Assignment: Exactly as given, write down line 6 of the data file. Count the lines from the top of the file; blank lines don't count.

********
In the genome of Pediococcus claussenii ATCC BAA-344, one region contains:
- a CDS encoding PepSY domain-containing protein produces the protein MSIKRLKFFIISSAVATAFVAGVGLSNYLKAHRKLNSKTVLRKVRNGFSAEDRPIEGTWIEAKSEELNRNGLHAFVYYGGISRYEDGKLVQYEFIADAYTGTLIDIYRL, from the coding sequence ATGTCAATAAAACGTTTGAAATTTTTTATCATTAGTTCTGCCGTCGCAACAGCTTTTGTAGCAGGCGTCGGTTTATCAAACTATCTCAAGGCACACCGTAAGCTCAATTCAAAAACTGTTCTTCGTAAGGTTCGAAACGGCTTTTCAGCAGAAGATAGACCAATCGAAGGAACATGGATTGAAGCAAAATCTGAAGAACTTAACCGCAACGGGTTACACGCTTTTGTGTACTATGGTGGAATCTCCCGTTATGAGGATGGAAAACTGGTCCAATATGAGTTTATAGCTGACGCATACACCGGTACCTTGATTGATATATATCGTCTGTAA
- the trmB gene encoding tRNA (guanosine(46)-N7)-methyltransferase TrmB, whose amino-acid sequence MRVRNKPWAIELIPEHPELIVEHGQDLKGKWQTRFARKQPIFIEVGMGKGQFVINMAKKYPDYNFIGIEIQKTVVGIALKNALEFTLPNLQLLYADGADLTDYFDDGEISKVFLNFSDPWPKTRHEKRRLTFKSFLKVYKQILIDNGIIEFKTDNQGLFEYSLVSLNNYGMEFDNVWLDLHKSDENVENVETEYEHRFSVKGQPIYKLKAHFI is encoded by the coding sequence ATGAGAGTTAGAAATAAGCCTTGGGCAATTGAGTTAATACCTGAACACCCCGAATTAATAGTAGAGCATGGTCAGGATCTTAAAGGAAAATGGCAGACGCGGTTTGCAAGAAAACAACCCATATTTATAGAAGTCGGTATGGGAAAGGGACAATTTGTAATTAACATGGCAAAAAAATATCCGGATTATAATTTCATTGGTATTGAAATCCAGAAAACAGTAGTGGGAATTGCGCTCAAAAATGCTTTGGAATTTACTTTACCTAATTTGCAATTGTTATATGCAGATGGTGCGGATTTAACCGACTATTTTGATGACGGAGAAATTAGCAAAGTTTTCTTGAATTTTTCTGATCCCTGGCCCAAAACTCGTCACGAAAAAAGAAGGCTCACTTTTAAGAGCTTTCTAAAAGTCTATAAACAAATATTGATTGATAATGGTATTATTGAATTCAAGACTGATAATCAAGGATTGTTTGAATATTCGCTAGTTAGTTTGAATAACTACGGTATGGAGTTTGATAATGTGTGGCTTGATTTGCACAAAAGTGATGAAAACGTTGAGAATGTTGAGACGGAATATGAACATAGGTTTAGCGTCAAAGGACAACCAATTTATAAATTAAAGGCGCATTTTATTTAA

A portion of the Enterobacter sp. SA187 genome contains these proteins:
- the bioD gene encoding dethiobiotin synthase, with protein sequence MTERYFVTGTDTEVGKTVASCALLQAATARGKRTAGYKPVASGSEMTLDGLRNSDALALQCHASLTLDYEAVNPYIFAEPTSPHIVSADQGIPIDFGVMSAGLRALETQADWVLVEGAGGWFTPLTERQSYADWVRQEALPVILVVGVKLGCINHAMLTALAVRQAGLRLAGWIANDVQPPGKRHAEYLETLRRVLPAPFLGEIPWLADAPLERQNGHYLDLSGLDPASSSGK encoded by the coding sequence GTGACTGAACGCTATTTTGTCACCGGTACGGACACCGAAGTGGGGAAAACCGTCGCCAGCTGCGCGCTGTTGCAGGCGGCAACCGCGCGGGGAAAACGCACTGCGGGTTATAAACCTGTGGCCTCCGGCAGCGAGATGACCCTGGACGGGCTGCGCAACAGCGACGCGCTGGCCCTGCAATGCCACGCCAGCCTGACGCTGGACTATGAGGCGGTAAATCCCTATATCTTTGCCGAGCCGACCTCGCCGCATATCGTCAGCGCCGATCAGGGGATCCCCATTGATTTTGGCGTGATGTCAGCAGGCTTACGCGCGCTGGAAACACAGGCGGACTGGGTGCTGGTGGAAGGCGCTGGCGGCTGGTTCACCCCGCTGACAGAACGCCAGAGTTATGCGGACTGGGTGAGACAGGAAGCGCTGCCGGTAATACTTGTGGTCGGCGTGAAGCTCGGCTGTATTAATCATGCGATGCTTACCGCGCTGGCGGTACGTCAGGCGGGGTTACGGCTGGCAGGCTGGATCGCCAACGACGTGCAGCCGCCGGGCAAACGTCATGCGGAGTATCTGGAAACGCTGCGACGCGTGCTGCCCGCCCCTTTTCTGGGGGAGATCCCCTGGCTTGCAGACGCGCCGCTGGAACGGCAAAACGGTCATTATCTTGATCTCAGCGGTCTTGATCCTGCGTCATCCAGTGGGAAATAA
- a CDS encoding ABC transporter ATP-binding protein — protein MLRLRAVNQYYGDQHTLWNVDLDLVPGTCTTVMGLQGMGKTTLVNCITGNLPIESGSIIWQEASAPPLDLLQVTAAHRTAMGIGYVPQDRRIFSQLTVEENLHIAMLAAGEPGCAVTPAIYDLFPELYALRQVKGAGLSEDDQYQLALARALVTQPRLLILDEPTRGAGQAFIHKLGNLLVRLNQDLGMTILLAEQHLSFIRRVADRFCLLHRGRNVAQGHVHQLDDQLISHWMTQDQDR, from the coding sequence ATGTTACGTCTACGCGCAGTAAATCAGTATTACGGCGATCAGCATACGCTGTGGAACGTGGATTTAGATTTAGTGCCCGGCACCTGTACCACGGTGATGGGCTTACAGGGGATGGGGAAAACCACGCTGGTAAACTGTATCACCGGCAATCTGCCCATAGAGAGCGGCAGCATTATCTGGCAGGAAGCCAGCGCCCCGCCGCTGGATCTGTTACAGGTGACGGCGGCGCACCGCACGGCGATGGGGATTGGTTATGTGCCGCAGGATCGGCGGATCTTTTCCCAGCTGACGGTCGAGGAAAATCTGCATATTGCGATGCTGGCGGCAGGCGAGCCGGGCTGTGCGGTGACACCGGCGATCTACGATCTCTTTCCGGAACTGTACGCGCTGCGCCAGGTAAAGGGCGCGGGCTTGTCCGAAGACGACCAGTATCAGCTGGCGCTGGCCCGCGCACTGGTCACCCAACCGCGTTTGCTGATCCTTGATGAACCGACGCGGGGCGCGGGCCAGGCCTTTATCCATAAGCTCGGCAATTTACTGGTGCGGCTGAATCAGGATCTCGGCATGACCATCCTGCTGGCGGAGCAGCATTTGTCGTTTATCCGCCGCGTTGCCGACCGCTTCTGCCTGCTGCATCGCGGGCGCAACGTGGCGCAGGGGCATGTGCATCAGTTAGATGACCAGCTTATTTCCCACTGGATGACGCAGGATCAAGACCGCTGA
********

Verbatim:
- a CDS encoding ABC transporter ATP-binding protein — protein MLRLRAVNQYYGDQHTLWNVDLDLVPGTCTTVMGLQGMGKTTLVNCITGNLPIESGSIIWQEASAPPLDLLQVTAAHRTAMGIGYVPQDRRIFSQLTVEENLHIAMLAAGEPGCAVTPAIYDLFPELYALRQVKGAGLSEDDQYQLALARALVTQPRLLILDEPTRGAGQAFIHKLGNLLVRLNQDLGMTILLAEQHLSFIRRVADRFCLLHRGRNVAQGHVHQLDDQLISHWMTQDQDR, from the coding sequence ATGTTACGTCTACGCGCAGTAAATCAGTATTACGGCGATCAGCATACGCTGTGGAACGTGGATTTAGATTTAGTGCCCGGCACCTGTACCACGGTGATGGGCTTACAGGGGATGGGGAAAACCACGCTGGTAAACTGTATCACCGGCAATCTGCCCATAGAGAGCGGCAGCATTATCTGGCAGGAAGCCAGCGCCCCGCCGCTGGATCTGTTACAGGTGACGGCGGCGCACCGCACGGCGATGGGGATTGGTTATGTGCCGCAGGATCGGCGGATCTTTTCCCAGCTGACGGTCGAGGAAAATCTGCATATTGCGATGCTGGCGGCAGGCGAGCCGGGCTGTGCGGTGACACCGGCGATCTACGATCTCTTTCCGGAACTGTACGCGCTGCGCCAGGTAAAGGGCGCGGGCTTGTCCGAAGACGACCAGTATCAGCTGGCGCTGGCCCGCGCACTGGTCACCCAACCGCGTTTGCTGATCCTTGATGAACCGACGCGGGGCGCGGGCCAGGCCTTTATCCATAAGCTCGGCAATTTACTGGTGCGGCTGAATCAGGATCTCGGCATGACCATCCTGCTGGCGGAGCAGCATTTGTCGTTTATCCGCCGCGTTGCCGACCGCTTCTGCCTGCTGCATCGCGGGCGCAACGTGGCGCAGGGGCATGTGCATCAGTTAGATGACCAGCTTATTTCCCACTGGATGACGCAGGATCAAGACCGCTGA